Starting A Homestead: Tools To Make It Easier

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If you are hoping to get closer to minimalistic or self-sufficeint living by going off grid with a homestead, you know that you have a huge life change ahead of you. You need to learn how to live with less, but you also need to get the things you need to make living off the land more possible.

There are a few unique challenges that come from country living, and these challenges grow larger when you cut out a huge house, convenience stores, and (in some cases) running water. These accessories can be life savers when adapting to homestead living. 

1. Off-road wheels. 

Accessibility is major hurdle to consider when you're planning your new living style. You want a place away from the world, but you also want visitors and emergency response personnel to be able to reach you if you need help. You also want to make sure the place can be accessed in all seasons.

When working your land, a pair of off-road wheels for your vehicle are a great investment. The more aggressive treads make it easier to clear away brush and make it through muddy or snowy conditions. Collecting wood for heat is easier. Gravel roads (which many use to access the land) may require more aggressive tires to drive safely during bad weather. 

You'll spend the first year of off-grid homestead living working hard. You may need to haul water, drive over rough terrain, or load your truck with rocks, stumps, and other debris from clearing your land. Mae sure your tires are up to the job. 

Contact companies like Elite Wheel & Tire Distributors to learn more about off-road wheels.

2. A large water tank.

You might not have the money to drill your own well when you first begin your homestead. If you can't have a well right away, you'll need to invest in an on-site water tank. You might not have your cabin or trailer plumbed for running water, but having water on site will make it easier to clean, wash, and drink. You can haul water yourself if the tank is portable, or you can have water delivered to your site if it is accessible to water companies.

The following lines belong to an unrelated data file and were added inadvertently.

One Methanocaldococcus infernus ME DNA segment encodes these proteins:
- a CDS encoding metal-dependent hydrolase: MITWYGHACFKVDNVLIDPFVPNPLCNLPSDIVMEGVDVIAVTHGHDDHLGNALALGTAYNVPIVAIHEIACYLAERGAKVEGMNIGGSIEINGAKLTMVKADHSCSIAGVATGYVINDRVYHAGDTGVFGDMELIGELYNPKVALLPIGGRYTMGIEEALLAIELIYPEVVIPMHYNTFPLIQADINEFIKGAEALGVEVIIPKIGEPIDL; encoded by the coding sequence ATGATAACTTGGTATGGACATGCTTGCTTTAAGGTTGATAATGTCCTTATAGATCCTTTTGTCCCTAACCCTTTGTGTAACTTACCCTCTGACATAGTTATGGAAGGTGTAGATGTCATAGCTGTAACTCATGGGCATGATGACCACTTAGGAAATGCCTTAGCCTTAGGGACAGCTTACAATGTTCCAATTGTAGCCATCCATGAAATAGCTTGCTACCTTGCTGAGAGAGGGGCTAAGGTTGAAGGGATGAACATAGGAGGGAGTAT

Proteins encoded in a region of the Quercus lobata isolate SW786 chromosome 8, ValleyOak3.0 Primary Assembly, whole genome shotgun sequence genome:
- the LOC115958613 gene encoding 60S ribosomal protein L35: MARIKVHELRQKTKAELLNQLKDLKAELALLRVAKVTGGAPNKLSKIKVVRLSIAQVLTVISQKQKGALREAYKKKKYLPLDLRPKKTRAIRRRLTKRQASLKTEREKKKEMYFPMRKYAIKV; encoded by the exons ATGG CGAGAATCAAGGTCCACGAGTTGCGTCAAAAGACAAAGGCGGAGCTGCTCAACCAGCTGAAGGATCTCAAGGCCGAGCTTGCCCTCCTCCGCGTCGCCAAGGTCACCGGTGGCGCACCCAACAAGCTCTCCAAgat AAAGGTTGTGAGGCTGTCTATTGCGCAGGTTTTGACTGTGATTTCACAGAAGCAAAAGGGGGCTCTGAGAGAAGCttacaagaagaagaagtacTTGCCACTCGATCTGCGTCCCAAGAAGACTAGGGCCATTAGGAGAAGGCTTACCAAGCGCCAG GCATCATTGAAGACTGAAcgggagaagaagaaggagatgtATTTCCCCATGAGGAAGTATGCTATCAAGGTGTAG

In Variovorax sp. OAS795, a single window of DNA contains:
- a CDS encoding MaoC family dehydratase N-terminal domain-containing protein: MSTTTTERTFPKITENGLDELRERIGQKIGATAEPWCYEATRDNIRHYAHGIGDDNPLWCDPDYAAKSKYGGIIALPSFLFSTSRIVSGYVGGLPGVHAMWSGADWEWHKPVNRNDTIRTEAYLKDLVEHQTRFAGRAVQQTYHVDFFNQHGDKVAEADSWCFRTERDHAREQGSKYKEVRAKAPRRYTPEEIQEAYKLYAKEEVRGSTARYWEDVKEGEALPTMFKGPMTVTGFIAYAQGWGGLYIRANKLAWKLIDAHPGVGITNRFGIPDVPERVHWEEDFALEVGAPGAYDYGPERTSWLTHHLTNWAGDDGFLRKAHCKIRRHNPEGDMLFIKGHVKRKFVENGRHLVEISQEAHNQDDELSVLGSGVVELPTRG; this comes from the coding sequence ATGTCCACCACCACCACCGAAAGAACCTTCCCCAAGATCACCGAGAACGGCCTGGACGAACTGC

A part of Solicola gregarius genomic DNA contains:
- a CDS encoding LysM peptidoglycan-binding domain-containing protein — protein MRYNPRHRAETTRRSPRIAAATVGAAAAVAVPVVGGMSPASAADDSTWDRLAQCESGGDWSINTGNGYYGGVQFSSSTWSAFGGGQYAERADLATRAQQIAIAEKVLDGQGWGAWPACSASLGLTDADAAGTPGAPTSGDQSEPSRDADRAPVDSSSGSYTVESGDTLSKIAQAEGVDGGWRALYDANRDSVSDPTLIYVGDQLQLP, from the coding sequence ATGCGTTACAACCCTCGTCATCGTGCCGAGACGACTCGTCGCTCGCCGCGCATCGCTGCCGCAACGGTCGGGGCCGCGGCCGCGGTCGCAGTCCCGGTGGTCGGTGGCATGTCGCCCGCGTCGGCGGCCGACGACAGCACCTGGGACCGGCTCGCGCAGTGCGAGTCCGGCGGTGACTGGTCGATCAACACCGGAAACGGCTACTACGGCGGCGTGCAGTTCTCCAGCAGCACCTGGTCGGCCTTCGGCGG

3. A generator.

One benefit of living off the grid is reduced bills. Many people use solar panels to generate power for daily living. However, solar panels may not be 100% dependable, and in a crisis, it's good to have a fuel-based generator to give you power in a pinch. A generator can run a small fridge to keep meat and dairy from spoiling, and you may need to run the occasional power tool.

4. A clothes line.

You may choose to wash clothes by hand, or you might run a small washer with electricity from solar panels or a generator. The real power suck, however, is a clothes dryer, but you don't need one of the those to get your clothes perfectly dry. A good pulley clothesline will provide room for your load of washing. You can even dry clothes in the winter if you have small indoor hanging rack. 

5. A basic set of tools.

Creating a homestead will not happen overnight, and part of living in a self-sufficient way is doing things the old-fashioned way. You grow your own food, build your fences, and even build your own buildings. if you're hoping to keep animals for milk or company, you'll have even more maintenance. Start a tool collection with items like wrench, handsaws, a hammer, different screwdrivers, drill bits and drivers, and post hole augers. As you start collecting, never say no to free loads of lumber, old reclaimed items, or pallets. Having a  source of wood stacked in your shed means that you'll always be able to fix something or build things in a pinch. 

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